When I first read Brent Adamson and Mathew Dixon’s Challenger Sale last year, I accepted that here were some new ideas, and possibly some fresh thinking about sales approaches: It wasn’t rocket-science; after all, many members of the “sales thinking-class” had agreed long-ago that the concept of leading with a “build a relationship first” philosophy was very outdated: In fact, I illustrated this in another recent article “Realationship Selling: Don’t Propose Marriage on a First Date”
However, after a second reading, and then some further debate with some of the sharpest minds in the sales space, I realized that much of their thinking was badly flawed – this despite the fact that many of my other colleagues had quickly jumped on the “Challenger bandwagon”
I suppose the first alarm bell to ring was the size of their survey: “6,000 sales reps across geographies and industries” Well, there are around 12.8 million salespeople employed in the USA alone, and probably an equal number in Europe. You can then double that again if you add in the rest of the world, so conservatively, we are talking about 100 million salespeople world-wide. This means that their survey represented 0.006% at the very best, which can hardly be described as an accurate sample can it?
To put that in perspective, that’s like the mayor of New York asking 100 people if the Brooklyn Bridge should be replaced, and acting on that advice, claiming it is what the population of the city has demanded.
It also begs the question, how many of those surveyed were insides sales/external sales/consultative sales?
There is no mention of any distinction, they were all classified as simply “salespeople”
But actually, that is not my biggest issue with this book: The notion that relationships no longer matter in business is naive at best, and woefully inaccurate at worst. Even in B2C, we are still witnessing customer loyalty when good service is given. Do you have a favorite restaurant? Favorite clothes outlet? Preferred computer supplier? Of course you do, and it is not just the quality of the goods or products that bring you back time after time, it is the quality of service, and the fact that you are remembered – valued. This is relationship selling in its simplest form.
At the top end of the scale – and you can put whatever label you wish on it – the very best sales professionals understand that when buyer and seller act as partners, they are building a bridge to mutual profitability.
Top sales achievers regard their relationships with key customers as a partnership and cultivate it as such. When customers face tough business challenges and complex technological choice, they rely on sales people who can assist them in making the right decisions.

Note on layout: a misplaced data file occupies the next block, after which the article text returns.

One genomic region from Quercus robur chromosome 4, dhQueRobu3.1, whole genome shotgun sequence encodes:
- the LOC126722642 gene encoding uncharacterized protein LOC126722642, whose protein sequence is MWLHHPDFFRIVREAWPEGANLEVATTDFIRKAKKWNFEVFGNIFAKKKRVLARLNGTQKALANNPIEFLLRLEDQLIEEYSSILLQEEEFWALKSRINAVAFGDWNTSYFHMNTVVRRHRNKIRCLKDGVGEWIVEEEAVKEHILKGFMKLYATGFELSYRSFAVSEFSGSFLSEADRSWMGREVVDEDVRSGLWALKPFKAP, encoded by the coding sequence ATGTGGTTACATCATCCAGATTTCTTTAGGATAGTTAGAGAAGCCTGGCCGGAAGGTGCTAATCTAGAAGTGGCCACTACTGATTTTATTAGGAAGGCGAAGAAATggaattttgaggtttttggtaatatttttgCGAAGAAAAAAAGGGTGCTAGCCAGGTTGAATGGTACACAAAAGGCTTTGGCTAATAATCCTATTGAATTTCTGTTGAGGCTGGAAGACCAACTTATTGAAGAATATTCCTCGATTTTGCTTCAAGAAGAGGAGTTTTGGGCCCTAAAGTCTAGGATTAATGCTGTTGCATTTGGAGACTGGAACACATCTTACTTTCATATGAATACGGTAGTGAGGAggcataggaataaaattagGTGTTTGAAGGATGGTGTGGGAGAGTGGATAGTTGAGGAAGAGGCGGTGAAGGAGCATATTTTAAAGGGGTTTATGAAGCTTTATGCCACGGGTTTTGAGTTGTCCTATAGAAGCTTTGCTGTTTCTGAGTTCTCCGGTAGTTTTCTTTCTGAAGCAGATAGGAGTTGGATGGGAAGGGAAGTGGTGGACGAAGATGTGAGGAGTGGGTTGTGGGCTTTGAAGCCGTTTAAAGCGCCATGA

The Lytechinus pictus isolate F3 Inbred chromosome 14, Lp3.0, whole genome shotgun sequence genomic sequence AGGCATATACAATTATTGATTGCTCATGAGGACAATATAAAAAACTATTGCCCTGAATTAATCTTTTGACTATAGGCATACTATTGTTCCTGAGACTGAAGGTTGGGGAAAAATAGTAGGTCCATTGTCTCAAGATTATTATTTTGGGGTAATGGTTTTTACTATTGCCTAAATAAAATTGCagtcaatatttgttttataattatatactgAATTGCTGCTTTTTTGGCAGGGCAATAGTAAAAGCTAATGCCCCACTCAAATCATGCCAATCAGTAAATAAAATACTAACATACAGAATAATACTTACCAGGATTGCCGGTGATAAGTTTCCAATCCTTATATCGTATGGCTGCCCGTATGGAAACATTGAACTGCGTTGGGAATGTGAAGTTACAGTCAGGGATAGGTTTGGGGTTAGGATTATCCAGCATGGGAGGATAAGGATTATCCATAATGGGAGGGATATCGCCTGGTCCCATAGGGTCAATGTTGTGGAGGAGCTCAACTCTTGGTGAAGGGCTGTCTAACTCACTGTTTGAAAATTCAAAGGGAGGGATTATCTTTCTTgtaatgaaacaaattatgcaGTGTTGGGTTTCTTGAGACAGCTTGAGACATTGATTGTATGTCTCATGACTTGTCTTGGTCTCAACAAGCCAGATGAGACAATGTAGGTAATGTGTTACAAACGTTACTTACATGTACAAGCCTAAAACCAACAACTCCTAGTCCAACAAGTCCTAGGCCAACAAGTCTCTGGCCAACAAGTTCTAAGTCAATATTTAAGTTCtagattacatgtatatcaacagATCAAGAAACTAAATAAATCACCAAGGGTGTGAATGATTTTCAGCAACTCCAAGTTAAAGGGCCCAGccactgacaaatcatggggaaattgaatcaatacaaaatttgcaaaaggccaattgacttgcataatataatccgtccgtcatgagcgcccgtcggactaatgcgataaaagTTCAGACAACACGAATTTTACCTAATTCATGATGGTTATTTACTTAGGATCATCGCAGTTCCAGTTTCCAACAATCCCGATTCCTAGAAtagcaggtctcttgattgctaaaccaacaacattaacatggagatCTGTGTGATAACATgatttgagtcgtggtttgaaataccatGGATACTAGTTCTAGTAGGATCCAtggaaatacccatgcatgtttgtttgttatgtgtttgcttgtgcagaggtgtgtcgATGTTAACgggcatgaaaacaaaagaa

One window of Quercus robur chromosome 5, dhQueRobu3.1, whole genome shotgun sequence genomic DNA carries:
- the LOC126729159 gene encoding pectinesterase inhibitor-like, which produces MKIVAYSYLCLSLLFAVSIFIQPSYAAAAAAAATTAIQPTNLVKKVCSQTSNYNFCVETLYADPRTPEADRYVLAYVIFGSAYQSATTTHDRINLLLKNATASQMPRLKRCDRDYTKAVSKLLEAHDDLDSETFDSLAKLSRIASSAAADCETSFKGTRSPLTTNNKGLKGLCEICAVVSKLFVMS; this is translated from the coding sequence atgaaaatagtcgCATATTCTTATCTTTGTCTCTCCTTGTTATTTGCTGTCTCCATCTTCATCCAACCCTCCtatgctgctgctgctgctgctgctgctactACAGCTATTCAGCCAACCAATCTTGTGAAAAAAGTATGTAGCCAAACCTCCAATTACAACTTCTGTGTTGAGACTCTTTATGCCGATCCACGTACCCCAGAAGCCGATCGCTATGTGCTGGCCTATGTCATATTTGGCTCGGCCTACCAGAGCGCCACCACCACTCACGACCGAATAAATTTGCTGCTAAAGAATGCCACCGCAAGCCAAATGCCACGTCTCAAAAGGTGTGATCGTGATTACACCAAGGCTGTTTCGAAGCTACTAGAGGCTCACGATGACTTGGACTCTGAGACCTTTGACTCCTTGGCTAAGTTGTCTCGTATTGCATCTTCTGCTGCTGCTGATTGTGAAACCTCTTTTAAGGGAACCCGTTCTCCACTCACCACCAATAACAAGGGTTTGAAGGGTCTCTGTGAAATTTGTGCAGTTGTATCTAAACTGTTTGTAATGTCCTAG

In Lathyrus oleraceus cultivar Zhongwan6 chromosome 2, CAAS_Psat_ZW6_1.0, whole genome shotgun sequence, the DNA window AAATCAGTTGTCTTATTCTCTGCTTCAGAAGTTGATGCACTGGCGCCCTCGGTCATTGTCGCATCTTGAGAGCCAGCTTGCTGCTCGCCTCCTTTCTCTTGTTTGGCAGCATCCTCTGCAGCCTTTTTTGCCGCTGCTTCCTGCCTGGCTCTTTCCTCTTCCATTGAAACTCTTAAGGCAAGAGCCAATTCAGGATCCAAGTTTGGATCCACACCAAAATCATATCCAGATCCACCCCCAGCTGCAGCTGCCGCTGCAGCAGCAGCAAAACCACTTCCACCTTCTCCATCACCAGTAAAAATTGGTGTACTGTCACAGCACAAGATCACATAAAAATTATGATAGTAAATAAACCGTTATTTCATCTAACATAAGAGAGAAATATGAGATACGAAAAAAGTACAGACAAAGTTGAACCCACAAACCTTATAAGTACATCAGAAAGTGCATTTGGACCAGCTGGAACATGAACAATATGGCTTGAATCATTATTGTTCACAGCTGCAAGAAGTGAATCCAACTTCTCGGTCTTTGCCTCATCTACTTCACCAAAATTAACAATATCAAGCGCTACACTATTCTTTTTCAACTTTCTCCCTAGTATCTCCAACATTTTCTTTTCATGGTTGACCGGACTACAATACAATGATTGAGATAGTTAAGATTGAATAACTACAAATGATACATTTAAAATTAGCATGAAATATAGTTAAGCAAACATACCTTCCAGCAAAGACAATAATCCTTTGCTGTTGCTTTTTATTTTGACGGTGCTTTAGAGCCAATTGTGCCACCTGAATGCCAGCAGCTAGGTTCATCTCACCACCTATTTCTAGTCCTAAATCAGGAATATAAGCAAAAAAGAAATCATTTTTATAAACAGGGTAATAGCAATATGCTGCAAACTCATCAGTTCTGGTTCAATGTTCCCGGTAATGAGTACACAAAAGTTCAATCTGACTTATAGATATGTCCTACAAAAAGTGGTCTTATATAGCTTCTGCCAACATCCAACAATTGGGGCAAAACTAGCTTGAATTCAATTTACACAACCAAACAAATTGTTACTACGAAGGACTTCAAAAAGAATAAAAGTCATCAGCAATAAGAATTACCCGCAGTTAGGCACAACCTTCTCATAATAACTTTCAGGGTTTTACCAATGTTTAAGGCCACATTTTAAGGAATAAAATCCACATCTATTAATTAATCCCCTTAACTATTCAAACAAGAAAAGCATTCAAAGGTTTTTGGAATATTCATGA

This means that the primary objective of a sales partnership has to be to create and sustain a mutually productive relationship, which serves the needs of both parties, now and in the future. The key word here is symbiotic. Partnership does not mean eliminating the tension between buyer and seller; it means that top-performing salespeople know how to strike a balance between achieving immediate results and developing the relationship fully.
My greatest fear is that salespeople will read this book – written by eminent academics, with no apparent in-field experience – and believe that “adversarial selling” is the new way forward.
For example, and I quote:
Challengers: What They Do Differently
While most reps focus on building customer relationships, the best focus on pushing customers’ thinking, introducing new solutions to their problems and illuminating problems customers overlook.
Well, no actually. What they have described there are the actions of a consultative sales professional, BUT we do not presume to “teach” and we certainly do not aim to “control” – for “control” you could read “manipulate”
What we do do, is to share new thinking whenever that is appropriate, and we value our company, our solutions, and ourselves: We never talk up and we never talk down – we discuss “with” We are assertive, but never aggressive – and understanding the difference is fundamental to success in a frontline sales role.
I could probably write an additional 1000 words on why I so mistrust this theory, but hopefully you will have got the gist?
As I have said on numerous occasions over the past ten years, “You have to sell first – prove yourself first – before you can hope to develop a relationship. Leading with the notion that you can build any sort of relationship from the outset is hopelessly out of touch – but that is precisely what around 90% of front-line sales professionals are still trying to do. But be assured “relationship selling” is alive and well, and reports of its death have been wildly exaggerated”
By: Jonathan Farrington
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